Allow Me To Re-Introduce Myself

Welcome BACK to The Chocolate Barista, and hello to everyone coming to my corner of the internet for the very first time. Your girl is back at it again and feeling brand new. It feels really fucking good.

Before we can move forward, I need to catch everyone up to what’s been going on. The Chocolate Barista’s been dormant a long time, even when I, Michelle, have been around mobbing, scheming, and causing chaos (literally) all over the world.

So, allow me to (re)introduce myself.

Hi. My name is Michelle R. Johnson, and I am The Chocolate Barista. I was born in Arlington, Virginia and raised in the Washington, DC area, living back and forth between Virginia and Maryland until I left for Phoenix, Arizona in 2013. My coffee story predates working at a shop (Tynan Coffee & Tea, 2011) and begins at the age of four when I remember taking my #firstsip from my mom’s sweet, milky cup. She didn’t mind giving me a sip or two whenever I asked. It was something we continued to share together—cream, sugar, and all—until I moved away.

In essence, that early experience with coffee laid the foundation for what The Chocolate Barista is now, and honestly, what it always was supposed to be. This is a place of sweetness, comfort, and warmth. No matter what, you’re safe here.

I started The Chocolate Barista in 2016 as a “barista lifestyle” blog. What the hell did “barista lifestyle” mean? I didn’t know, but I was making it up as I went along. All I knew was that I wanted the world to know the things about coffee that were most important to me: sharing with people, developing strong community ties, having fun in every way possible, and being myself always.

The more serious elements of coffee—the equipment knowledge and technical skillset to go along with it, extraction theory, and even barista competitions—are all also important to me. It was in the early days of my barista career that learning this side of coffee existed made me want to stick with it even more. I’m probably one of the biggest coffee nerds you’ll ever meet, and all I’ve ever wanted to do was break down any barriers to enjoying that side of coffee.

Eventually, The Chocolate Barista pivoted in ways I wasn’t expecting.

After shedding light on my experience as a Black woman in coffee, I sort of became an “accidental activist”, similar in the ways Franchesca Ramsey wrote about in her memoir. [Side note: select archived posts from 2016-2017 that I wrote in the spirit of continuing racial education with respect to coffee are on this website for reading.] I’ve been honest and upfront about how being the coffee industry’s beacon of diversity and inclusion was never my intention, but sometimes there are things you’re called to do and you run with it anyway. The industry is certainly better for it—if I may boldly go ahead and say—but more than that, seemingly for the first time ever, people—Black people—finally feel like they have a place in a world that only ever thought of them as laborers and people with valuable resources (coffee, for instance) to exploit.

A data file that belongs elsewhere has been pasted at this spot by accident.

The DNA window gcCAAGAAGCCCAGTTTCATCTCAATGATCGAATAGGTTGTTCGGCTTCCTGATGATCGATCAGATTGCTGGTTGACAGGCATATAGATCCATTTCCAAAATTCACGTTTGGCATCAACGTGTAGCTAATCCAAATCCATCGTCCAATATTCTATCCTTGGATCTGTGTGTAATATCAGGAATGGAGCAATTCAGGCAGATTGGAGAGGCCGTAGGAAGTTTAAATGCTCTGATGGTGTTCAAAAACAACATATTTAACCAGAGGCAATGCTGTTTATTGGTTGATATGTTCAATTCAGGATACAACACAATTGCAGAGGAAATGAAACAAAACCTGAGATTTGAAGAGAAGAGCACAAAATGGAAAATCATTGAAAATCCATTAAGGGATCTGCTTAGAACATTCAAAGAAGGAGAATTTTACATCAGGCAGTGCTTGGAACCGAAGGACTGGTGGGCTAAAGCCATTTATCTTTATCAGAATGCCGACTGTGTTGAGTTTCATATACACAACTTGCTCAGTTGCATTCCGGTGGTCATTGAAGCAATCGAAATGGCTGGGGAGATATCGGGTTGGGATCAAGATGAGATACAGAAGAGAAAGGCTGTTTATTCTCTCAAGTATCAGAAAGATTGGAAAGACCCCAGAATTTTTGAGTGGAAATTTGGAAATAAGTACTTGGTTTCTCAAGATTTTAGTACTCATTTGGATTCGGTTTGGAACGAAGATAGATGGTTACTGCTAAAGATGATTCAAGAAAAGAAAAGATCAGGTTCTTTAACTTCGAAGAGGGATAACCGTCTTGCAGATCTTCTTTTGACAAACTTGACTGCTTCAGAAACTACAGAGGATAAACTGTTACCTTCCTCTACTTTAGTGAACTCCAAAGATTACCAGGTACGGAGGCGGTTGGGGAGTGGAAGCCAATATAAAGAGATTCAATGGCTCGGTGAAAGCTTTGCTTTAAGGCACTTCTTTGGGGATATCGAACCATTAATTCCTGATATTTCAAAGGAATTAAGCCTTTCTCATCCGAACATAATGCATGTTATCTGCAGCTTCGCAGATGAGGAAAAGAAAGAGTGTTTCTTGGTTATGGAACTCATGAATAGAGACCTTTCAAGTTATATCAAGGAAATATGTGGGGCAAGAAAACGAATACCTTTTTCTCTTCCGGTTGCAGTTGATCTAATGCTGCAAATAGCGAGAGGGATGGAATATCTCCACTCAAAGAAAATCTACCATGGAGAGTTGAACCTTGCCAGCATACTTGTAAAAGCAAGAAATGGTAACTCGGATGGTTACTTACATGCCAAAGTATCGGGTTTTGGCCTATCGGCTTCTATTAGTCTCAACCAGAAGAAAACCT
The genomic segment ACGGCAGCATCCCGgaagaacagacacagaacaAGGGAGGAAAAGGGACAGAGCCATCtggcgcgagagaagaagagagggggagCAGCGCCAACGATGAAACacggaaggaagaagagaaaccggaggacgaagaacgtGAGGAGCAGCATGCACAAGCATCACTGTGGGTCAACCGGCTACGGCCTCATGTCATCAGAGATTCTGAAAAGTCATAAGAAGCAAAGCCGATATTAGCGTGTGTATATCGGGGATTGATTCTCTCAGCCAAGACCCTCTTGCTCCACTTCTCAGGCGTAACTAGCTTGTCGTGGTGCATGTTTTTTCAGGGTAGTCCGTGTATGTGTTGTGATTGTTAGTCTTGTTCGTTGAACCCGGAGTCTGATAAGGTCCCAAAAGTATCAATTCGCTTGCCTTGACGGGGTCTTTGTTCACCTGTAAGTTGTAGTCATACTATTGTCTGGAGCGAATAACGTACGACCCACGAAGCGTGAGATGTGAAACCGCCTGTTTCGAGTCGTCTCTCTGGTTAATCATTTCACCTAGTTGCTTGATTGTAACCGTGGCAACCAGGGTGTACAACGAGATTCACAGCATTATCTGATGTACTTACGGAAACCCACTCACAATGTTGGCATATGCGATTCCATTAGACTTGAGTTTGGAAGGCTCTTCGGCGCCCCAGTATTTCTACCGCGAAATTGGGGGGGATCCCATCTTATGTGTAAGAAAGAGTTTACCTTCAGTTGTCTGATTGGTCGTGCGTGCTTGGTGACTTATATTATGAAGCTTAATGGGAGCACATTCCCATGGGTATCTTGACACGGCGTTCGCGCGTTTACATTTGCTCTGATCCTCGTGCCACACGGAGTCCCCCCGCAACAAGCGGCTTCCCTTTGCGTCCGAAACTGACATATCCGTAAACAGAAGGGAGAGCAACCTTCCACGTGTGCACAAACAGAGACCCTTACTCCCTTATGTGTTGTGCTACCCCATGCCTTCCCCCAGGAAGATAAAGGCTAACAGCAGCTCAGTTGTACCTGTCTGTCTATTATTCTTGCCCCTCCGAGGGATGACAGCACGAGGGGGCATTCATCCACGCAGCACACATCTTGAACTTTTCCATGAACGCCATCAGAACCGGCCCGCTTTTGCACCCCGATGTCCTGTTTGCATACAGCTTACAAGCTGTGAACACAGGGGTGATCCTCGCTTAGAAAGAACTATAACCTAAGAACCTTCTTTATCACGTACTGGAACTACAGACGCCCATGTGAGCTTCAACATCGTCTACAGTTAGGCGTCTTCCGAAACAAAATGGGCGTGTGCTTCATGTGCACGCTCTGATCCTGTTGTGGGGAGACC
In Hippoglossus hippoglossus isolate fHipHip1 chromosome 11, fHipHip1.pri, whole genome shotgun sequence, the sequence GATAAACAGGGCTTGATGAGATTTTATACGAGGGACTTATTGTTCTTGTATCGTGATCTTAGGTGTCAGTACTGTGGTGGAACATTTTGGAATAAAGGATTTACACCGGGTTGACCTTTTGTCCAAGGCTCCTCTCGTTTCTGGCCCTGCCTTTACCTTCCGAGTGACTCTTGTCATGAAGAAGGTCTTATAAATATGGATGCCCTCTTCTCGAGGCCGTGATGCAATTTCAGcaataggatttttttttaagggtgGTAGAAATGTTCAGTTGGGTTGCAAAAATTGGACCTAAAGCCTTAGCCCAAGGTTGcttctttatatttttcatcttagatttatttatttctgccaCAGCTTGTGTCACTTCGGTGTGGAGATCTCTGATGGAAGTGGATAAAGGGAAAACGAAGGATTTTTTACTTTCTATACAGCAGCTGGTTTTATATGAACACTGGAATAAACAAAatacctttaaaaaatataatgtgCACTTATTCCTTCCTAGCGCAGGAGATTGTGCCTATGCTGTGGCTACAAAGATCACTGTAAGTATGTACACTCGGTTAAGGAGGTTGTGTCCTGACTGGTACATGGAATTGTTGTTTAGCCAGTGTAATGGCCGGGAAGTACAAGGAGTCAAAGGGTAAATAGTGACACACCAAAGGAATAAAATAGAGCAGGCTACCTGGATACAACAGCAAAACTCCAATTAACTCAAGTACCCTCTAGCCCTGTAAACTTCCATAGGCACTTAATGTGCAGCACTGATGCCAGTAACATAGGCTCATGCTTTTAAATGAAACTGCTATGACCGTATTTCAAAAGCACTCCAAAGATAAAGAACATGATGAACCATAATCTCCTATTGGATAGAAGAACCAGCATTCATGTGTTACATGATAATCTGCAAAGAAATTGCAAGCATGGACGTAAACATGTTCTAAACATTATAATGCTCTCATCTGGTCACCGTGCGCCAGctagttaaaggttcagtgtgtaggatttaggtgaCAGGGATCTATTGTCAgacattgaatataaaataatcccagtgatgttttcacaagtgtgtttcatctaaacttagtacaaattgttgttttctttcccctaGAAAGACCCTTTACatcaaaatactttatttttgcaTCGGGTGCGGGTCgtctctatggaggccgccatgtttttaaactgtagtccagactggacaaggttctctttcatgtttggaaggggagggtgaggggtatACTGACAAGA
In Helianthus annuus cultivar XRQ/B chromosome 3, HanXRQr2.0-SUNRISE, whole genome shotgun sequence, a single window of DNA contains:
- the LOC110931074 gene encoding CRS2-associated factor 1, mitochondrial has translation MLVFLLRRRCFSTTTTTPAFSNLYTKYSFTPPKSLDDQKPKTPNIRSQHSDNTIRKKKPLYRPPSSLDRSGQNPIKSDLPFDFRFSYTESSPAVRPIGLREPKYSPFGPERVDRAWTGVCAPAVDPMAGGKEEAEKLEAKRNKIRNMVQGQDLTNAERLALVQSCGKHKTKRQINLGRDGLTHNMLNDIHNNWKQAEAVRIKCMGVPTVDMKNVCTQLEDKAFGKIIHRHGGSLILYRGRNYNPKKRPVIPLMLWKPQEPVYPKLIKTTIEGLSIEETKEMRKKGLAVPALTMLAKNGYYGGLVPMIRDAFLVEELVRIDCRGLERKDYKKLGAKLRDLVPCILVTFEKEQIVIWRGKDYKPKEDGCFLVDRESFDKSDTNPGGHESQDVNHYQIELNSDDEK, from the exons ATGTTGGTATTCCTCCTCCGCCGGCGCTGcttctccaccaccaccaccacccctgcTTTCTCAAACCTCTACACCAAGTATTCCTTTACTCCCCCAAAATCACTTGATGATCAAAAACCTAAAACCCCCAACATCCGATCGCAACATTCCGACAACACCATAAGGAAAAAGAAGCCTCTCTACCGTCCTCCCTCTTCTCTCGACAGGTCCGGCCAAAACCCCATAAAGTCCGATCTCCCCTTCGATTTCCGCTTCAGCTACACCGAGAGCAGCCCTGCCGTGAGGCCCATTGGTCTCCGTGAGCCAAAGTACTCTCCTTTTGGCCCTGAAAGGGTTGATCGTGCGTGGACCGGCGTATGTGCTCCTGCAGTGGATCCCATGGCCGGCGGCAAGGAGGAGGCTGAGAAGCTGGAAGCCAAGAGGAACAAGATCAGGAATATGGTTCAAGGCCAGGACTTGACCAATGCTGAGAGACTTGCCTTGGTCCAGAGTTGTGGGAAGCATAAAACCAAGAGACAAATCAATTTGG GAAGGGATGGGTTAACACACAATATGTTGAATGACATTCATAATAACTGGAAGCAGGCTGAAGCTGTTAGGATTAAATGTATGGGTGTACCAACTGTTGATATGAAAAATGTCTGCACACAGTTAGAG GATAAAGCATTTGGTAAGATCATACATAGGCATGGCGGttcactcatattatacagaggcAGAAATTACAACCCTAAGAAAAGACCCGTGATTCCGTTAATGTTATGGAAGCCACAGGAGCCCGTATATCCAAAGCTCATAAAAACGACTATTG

2020 was a year that forced everyone on their ass and the systems some of us thought worked blown apart. I’d lost my job as an Education & Training Manager for Red Bay Coffee due to the pandemic and finally had some time to reevaluate what I wanted to do from there. The idea of going full force into The Chocolate Barista wasn’t my first option because what wasn’t known at the time was the emotional trauma and turmoil I’d experienced from being a voice for racial inclusion in coffee up until that point. June of last year was one of the worst months for me and I could not see myself moving forward with this platform after that.

But you wanna know what’s one of the beautiful things about something that’s yours? You have full control over it and can change whatever you want about it to embody. For me, that was moving completely away from talking about what could/should/would be better to showing how it can be done from my point of view.

It’ll look like a lot of different things and probably change over time, but it’ll always be sweet, comforting, and warm like those coffee moments with my mom growing up. My hope is that you’ll leave the (virtual and physical—one day) spaces I inhabit feeling inspired, motivated, and seen by how you do whatever it is you’re doing. That “barista lifestyle” I started with still applies, and you’re going to see so many different lifestyles through the coffee lens here.

This is only the beginning of my reintroduction to the world. Stick around; I can show you who I am better than I can tell you.


Michelle R. Johnson is the founder of The Chocolate Barista and CEO of TCB by The Chocolate Barista, a creative consulting agency. She likes a nice wake & bake session, spiking her coffee with Hennessy, and falling in love with everyone who walks by. She as a dog named, Todd, who does not stand for her BS. Say hello to her on Instagram.

1 Comment

  1. Reply

    Yker

    June 8, 2021

    It’s nice to listen to your very human voice while reading your blog. Nowadays most blogs sound like automata. I’d love to keep reading your work and wish you all the best Michelle!

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